Let’s approach the question, “Jarvis WHO?” in three stages:
- Where did Jarvis Collegiate get its name?
- Where did Jarvis Street get its name?
- Why did Samuel Jarvis need money so urgently that he would sell off his beloved estate, Hazel Burn, thus creating Jarvis Street?
- First question: “Where did Jarvis get its name?” The school was named after the street. Take note of that, please—after the STREET!
It was not named in honour of William and Samuel Jarvis. They did give the name Jarvis to the street, and it might be natural to believe that the school was given the name in their honour. But it was NOT! It was named after the street, definitely not the men.
In fact, William and Samuel were such nasty pieces of work that a school would have a hard time being proud of them. You can read lots of about them later in this document and in other documents linked to this one. But for now, let’s finish the story of how the school took on the name of its street. W hen the school opened in 1807, it wasn’t on Jarvis Street because, simply, there was no Jarvis Street. The new province of Upper Canada was in its infancy, and the very first high schools (“grammar schools”) were being established, one for each district of the province. Our first name, consequently, was the Home District Grammar School, since the Toronto area was called the home district.
The school grew as the years and decades passed, and the name changed a number of times. In 1873 it was given a rather grand title, Toronto Collegiate Institute. But that name lasted only 5 years until the city got its second collegiate in 1888(Jameson Avenue High School, which took the name Parkdale in 1889).
In 1888 the almost-final name appeared—Jarvis STREET Collegiate Institute.
- Second question: “Where did Jarvis Street gets its name?” T o answer this question, there’s no getting around it, we HAVE to mention the Jarvises.
Jarvis Street was named after a person, of course—Samuel Jarvis, the man who owned the land on which the street was first built.
Samuel Jarvis owned quite a large estate in what is now Toronto, a 100-acre block of land, most of it undeveloped, north from Queen Street all the way to Bloor Street. He called it Hazel Burn, because it had hazel trees and a little stream (“burn”). An interesting pen-and-ink drawing of Hazel Burn was made before it was broken up and sold:
Click here to see larger image and description
Samuel inherited the land from his father, William Jarvis, who had received it free of charge. William had been given a senior government job, Secretary and Registrar, when the new province of Upper Canada was created in 1791. At that time it was the custom to pay officials with land grants, in addition to their salaries and fees. You can see William Jarvis’s land grant stretching from Queen Street north to Bloor Street in the following document, copied from a map made in 1800:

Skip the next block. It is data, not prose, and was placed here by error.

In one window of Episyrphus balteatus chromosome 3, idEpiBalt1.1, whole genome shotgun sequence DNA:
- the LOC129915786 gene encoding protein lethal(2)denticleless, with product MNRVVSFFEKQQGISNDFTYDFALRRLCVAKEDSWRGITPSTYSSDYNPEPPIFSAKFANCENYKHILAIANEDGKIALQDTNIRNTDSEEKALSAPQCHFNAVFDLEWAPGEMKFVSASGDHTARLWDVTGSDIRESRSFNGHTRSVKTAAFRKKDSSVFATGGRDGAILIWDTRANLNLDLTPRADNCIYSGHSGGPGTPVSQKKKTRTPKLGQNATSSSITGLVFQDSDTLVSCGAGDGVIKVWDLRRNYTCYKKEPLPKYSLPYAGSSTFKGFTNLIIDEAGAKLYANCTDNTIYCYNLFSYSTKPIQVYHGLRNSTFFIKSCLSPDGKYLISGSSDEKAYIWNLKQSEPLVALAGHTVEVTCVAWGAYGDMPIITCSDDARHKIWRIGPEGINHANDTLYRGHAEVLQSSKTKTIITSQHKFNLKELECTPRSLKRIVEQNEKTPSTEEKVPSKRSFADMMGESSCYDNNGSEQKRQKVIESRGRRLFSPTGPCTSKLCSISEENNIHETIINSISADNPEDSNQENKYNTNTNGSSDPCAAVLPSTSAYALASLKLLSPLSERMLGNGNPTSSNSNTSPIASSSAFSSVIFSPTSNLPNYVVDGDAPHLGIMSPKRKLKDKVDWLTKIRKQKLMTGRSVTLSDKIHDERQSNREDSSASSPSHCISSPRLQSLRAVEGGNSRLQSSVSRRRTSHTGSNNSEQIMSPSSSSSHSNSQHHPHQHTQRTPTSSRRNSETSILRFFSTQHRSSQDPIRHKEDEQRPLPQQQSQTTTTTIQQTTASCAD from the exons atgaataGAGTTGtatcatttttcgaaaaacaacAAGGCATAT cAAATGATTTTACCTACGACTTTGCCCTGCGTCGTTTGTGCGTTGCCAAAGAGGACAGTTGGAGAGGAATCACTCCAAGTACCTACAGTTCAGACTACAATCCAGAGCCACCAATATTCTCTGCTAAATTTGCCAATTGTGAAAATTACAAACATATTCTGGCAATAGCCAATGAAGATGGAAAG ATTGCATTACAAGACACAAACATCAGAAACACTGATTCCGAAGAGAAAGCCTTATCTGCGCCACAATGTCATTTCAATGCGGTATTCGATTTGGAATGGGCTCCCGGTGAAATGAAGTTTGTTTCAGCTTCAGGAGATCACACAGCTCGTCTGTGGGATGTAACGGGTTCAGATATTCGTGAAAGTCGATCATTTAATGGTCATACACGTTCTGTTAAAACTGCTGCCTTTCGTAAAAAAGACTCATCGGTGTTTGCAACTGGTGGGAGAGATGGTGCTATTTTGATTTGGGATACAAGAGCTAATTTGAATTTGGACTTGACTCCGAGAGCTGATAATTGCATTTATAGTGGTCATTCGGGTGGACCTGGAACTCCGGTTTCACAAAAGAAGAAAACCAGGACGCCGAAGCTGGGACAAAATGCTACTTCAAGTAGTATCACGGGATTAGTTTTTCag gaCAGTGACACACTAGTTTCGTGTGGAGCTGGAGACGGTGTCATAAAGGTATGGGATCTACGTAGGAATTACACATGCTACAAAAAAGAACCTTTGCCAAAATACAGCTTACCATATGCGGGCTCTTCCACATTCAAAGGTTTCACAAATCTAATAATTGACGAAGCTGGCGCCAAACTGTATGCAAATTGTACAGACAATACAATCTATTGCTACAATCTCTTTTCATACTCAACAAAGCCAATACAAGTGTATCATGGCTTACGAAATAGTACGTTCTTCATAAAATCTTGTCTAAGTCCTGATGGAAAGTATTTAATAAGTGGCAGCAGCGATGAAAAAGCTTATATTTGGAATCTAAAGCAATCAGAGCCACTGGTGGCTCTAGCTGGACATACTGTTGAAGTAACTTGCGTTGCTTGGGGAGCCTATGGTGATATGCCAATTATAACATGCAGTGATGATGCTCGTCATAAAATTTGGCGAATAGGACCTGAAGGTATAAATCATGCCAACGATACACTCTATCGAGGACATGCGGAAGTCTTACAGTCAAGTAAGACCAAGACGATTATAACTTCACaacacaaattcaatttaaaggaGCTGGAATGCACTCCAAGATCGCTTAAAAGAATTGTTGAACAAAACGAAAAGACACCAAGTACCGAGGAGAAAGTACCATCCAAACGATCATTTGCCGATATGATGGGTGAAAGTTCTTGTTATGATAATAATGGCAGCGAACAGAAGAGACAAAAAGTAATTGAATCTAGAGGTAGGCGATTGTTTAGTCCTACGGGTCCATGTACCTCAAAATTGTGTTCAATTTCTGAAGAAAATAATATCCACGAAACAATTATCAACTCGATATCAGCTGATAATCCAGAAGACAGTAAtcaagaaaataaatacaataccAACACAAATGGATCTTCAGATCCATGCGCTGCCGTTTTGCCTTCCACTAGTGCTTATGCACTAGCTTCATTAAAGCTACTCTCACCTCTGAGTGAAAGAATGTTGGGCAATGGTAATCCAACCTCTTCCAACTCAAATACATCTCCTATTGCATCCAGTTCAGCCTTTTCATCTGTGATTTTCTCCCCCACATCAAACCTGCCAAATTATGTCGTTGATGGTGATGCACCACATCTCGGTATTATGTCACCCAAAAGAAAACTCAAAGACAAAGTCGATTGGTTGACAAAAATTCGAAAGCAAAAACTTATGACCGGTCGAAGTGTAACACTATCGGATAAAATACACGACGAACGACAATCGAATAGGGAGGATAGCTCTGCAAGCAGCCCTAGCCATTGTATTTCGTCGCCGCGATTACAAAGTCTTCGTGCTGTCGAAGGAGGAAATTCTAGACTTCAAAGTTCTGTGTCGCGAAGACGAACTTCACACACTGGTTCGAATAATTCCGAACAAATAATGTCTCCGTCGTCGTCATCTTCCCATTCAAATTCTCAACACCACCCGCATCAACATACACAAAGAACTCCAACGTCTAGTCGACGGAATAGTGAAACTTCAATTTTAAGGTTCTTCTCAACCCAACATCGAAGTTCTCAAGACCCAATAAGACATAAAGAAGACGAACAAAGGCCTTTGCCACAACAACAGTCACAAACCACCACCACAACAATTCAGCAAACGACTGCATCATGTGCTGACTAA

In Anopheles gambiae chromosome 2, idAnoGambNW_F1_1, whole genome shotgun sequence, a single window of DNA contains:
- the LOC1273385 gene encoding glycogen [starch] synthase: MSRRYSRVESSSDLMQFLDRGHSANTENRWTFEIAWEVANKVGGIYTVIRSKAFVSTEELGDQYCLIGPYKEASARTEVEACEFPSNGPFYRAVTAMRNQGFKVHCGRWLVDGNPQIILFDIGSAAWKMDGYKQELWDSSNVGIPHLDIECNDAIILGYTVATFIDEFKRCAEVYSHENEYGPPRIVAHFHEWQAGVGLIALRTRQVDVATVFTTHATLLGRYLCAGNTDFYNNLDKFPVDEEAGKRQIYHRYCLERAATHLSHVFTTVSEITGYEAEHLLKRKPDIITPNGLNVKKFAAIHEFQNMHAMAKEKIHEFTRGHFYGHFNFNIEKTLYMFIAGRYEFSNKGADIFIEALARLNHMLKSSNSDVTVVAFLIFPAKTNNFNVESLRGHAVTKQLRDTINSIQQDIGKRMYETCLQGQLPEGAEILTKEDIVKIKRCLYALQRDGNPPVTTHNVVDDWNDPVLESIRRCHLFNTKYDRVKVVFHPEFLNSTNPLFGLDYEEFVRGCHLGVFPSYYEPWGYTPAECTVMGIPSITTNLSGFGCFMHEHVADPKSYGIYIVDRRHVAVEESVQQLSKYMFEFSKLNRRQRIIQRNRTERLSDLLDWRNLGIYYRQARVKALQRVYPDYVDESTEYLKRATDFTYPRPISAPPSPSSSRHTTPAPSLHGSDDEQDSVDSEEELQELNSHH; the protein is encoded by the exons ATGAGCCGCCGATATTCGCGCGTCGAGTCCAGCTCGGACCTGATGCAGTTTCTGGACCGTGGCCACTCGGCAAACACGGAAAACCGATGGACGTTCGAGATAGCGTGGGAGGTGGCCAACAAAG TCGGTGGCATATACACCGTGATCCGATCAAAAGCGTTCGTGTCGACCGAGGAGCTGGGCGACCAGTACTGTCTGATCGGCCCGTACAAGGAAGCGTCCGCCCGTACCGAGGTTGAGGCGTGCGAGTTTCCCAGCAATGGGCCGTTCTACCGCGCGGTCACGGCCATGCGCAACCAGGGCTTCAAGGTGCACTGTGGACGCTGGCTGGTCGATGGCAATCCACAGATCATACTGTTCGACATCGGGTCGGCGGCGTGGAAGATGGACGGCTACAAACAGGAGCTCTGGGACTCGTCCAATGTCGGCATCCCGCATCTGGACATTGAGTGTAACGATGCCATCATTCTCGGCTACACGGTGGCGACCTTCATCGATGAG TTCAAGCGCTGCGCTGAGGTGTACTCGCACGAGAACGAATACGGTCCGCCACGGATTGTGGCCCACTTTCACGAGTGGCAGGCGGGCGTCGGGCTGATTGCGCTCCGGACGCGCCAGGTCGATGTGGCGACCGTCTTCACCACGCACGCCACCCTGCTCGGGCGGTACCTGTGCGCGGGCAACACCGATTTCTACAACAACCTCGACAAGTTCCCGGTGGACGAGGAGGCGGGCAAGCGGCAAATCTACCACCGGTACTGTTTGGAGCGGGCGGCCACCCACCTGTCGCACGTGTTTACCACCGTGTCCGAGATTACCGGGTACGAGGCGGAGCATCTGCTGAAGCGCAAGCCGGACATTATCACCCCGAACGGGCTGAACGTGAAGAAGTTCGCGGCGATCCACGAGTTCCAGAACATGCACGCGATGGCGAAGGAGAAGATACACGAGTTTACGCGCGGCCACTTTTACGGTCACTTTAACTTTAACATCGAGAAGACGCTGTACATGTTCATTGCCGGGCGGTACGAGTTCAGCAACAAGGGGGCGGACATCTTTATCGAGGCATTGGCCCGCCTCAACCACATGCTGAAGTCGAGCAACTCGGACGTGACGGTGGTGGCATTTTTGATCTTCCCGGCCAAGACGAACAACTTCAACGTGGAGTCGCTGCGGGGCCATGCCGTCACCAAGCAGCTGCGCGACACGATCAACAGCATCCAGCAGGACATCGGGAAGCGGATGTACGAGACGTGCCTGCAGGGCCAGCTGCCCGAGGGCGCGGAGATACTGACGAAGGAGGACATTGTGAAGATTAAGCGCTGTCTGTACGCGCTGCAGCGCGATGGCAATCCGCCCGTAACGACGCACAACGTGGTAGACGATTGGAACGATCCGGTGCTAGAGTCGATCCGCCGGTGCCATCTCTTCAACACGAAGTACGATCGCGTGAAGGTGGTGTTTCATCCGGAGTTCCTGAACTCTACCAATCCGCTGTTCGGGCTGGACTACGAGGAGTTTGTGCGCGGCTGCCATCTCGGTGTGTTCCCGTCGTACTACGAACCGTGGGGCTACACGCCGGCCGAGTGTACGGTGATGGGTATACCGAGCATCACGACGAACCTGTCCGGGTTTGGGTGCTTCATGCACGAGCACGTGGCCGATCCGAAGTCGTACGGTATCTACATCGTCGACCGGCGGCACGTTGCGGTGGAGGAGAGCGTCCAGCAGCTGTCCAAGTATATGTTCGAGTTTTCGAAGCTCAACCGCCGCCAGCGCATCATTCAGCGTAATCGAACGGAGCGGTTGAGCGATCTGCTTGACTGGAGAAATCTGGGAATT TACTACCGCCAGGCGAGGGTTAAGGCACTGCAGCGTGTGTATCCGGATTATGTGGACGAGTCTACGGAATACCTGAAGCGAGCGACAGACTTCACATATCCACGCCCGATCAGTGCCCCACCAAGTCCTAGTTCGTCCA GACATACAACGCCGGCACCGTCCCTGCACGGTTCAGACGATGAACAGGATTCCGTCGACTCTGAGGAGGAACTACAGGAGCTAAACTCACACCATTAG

But about 50 years after the original land grant, in 1845, Samuel suddenly needed money urgently. He decided he had to sell off a large part of Hazel Burn, his family inheritance. He kept the land north of Wellesley Street for himself, but subdivided the southern portion into lots. The buyers of the lots needed a way to reach their property, so Samuel had a new north-south road built—and that road became Jarvis Street.
- Third question: “Why did Samuel Jarvis need money so urgently that he would sell off his beloved Hazel Burn?” Y es, well, then . . . Before 1845, Samuel lived a comfortable and complacent life, enjoying the income and status of a high government office as chief superintendent of Indian affairs for Upper Canada. Unfortunately for Samuel, his superiors had grown suspicious of him and had been investigating his operations, especially the way he handled money in his department. In 1845 they issued their report, which accused him of stealing large sums of money from the government. The actual amount varied in the estimates, with a low estimate of 4,000 pounds and a high of 9,000. This public condemnation spelled the end of Samuel Jarvis’s career. He was forced to resign in disgrace.
Among the very few things Samuel Jarvis left to the public was the name, Jarvis Street.
That’s the short answer to the question “Who was Jarvis?” But there are more interesting stories about William and Samuel Jarvis who, if nothing else, were “colourful” characters.
More stories of William and Samuel Jarvis
Starting with nothing, William was catapulted into the top ranks of officialdom in Upper Canada. His son, Samuel, shared his father’s disinterest in ethics but had his own violent temper.